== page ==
What will have made it still more successful for them is the fact that they were actually acquitted by a jury on 30 July, despite having admitted their actions, simply arguing that they were ethically justified. This brings us to the second example of solidarity—that of the working people in the jury who decided that the women were indeed justified in their actions.

By the letter of the law, it seems apparent that these four women should surely have been convicted; they had broken the law. But, while we should hold no illusions concerning the jury’s motives in acquitting them, i.e., there seems no reason to think that it was specifically done with this in mind, their act of solidarity threw the whole notion of legality into question.

Working-class solidarity can go beyond legality; there is little enough such solidarity around at the moment, and it is understandable, if, for example, threats by the state against union rights make the union movement somewhat nervous, but it must also be recognised that the union leaders seems to have forgotten that such a thing as solidarity is even possible. But it is absolutely vital; whatever the laws says, class solidarity can make the law unworkable anyway.

The laws of the state are made workable only by the active consent of its “subjects”, the working class, and can therefore be made unworkable by the withdrawal of that consent. This is an absolutely basic lesson to be drawn from the history of the trade-union movement; if the relatively class-conscious workers hadn’t been willing to break the law, and back each other up, in the first place, there would be no unions today. This is a lesson that trade unionists, even more than those involved in “micropolitics” (who seem to have at least some consciousness of it) have to re-learn today so that they can regroup, grow once more as an effective force within capitalism, and defend themselves and the immediate interests of working people more effectively.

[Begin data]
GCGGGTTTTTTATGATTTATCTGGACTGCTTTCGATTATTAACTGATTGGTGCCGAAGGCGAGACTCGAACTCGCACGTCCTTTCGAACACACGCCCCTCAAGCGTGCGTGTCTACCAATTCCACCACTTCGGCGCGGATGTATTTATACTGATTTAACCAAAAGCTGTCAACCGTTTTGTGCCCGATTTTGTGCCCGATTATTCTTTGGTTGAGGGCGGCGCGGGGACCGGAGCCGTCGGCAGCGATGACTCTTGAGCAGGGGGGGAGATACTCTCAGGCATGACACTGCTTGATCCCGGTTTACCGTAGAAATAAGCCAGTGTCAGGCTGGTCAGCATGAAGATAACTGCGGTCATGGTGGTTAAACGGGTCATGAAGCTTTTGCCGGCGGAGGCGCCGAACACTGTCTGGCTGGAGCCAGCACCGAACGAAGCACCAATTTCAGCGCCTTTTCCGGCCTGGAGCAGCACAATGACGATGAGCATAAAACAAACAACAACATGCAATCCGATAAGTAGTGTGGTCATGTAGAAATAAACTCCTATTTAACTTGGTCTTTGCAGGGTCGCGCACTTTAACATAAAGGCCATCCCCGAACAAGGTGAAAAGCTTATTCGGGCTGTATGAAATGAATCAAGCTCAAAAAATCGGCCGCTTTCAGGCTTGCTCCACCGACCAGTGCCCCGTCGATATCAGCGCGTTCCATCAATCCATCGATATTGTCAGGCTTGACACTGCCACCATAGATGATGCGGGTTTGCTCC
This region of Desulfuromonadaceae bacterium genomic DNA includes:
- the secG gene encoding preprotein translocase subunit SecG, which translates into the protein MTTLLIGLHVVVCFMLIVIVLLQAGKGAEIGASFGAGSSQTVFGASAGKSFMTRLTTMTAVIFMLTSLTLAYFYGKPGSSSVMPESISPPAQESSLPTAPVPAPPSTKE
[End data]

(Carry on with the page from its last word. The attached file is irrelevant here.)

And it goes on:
That said, there is an air of expectancy among the unions at the moment, an expectancy that flies in the face of all the evidence, that Labour will somehow “put things right” if it wins the next election, that they will “set things straight” for the union movement and the working class. But the Labour Party feels little or no solidarity with working people in struggle, and things will anyway always be twisted for workers under capitalism.

As socialists have reiterated time and time again, workers need to stop putting their faith in reformism; capitalism will never, can never, be reformed in our interest. The real interest of the working class will only be served by the abolition of class altogether, along with capitalism in all its forms and will all its iniquitous effects. But also, until the majority of people come to see this and do it, those workers who are drawn into struggle should also realise that reformist appeals to the laws of the capitalist state are irrelevant and solidarity is supremely important. And who knows? Maybe such recognition of a basic commonality of interest could lead more people to realise that those interests are absolutely opposed to the interests of capitalism itself.

Jonathan Clay